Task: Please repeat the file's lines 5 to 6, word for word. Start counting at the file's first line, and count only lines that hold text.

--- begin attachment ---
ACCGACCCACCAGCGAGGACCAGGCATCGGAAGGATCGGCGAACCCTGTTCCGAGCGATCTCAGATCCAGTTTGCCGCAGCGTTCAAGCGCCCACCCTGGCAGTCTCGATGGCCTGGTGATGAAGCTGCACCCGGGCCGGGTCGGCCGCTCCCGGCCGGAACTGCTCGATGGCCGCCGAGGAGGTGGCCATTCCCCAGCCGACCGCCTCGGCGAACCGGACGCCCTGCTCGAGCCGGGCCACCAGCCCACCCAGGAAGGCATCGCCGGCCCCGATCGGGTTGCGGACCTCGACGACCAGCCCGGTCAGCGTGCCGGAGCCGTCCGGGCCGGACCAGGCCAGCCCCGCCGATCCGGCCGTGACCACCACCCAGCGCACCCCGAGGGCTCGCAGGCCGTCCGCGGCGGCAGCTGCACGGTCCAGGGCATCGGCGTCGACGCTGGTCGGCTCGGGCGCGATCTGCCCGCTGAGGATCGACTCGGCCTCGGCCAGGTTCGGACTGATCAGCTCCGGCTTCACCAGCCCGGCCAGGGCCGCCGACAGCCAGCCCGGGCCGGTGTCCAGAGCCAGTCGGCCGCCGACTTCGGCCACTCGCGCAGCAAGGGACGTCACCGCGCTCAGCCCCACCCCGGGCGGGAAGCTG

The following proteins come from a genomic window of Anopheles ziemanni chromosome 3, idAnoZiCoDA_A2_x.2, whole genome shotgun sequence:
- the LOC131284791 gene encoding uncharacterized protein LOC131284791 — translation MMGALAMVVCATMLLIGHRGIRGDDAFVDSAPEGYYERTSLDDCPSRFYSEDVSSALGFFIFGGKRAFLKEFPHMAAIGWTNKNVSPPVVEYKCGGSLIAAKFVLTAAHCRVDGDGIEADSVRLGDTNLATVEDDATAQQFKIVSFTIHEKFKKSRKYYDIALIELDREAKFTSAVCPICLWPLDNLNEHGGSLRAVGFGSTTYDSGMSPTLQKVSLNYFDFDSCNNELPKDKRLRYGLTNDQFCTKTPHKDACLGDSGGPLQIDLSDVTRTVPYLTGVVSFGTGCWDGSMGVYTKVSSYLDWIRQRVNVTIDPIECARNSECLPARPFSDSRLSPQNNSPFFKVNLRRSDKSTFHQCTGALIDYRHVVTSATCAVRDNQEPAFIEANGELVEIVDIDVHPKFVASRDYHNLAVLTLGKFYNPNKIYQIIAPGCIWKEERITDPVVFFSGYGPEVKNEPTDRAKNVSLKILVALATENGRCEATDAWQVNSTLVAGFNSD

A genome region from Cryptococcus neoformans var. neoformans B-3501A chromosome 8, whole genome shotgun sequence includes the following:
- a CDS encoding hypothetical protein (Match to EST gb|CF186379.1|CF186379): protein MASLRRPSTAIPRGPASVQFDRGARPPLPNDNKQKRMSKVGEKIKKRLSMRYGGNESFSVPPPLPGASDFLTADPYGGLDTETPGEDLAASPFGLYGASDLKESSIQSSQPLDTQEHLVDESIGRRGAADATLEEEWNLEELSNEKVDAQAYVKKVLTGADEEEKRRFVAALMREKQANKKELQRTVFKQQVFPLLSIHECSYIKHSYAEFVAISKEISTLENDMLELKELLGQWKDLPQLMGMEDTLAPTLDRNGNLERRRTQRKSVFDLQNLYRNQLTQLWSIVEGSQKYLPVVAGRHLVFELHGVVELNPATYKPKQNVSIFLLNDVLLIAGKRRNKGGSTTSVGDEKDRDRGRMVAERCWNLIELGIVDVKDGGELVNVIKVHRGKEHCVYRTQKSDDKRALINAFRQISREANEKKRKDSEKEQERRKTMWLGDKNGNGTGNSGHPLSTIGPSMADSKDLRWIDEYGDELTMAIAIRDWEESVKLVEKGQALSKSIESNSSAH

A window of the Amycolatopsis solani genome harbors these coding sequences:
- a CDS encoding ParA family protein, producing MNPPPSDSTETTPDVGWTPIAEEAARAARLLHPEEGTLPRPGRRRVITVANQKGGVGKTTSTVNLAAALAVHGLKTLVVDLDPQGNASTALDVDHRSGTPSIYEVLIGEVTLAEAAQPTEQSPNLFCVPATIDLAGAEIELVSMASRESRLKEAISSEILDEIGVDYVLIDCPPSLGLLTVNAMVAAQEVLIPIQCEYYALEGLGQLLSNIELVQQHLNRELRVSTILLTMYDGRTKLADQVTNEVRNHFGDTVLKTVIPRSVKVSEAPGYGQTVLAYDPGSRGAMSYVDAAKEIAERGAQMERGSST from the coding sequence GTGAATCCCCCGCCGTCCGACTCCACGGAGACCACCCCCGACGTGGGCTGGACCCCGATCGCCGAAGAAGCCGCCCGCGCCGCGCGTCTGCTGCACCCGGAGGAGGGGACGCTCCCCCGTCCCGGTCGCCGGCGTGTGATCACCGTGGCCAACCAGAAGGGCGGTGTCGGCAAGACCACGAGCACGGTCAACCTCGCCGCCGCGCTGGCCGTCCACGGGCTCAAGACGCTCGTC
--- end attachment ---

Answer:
- a CDS encoding hypothetical protein (Match to EST gb|CF186379.1|CF186379): protein MASLRRPSTAIPRGPASVQFDRGARPPLPNDNKQKRMSKVGEKIKKRLSMRYGGNESFSVPPPLPGASDFLTADPYGGLDTETPGEDLAASPFGLYGASDLKESSIQSSQPLDTQEHLVDESIGRRGAADATLEEEWNLEELSNEKVDAQAYVKKVLTGADEEEKRRFVAALMREKQANKKELQRTVFKQQVFPLLSIHECSYIKHSYAEFVAISKEISTLENDMLELKELLGQWKDLPQLMGMEDTLAPTLDRNGNLERRRTQRKSVFDLQNLYRNQLTQLWSIVEGSQKYLPVVAGRHLVFELHGVVELNPATYKPKQNVSIFLLNDVLLIAGKRRNKGGSTTSVGDEKDRDRGRMVAERCWNLIELGIVDVKDGGELVNVIKVHRGKEHCVYRTQKSDDKRALINAFRQISREANEKKRKDSEKEQERRKTMWLGDKNGNGTGNSGHPLSTIGPSMADSKDLRWIDEYGDELTMAIAIRDWEESVKLVEKGQALSKSIESNSSAH

A window of the Amycolatopsis solani genome harbors these coding sequences: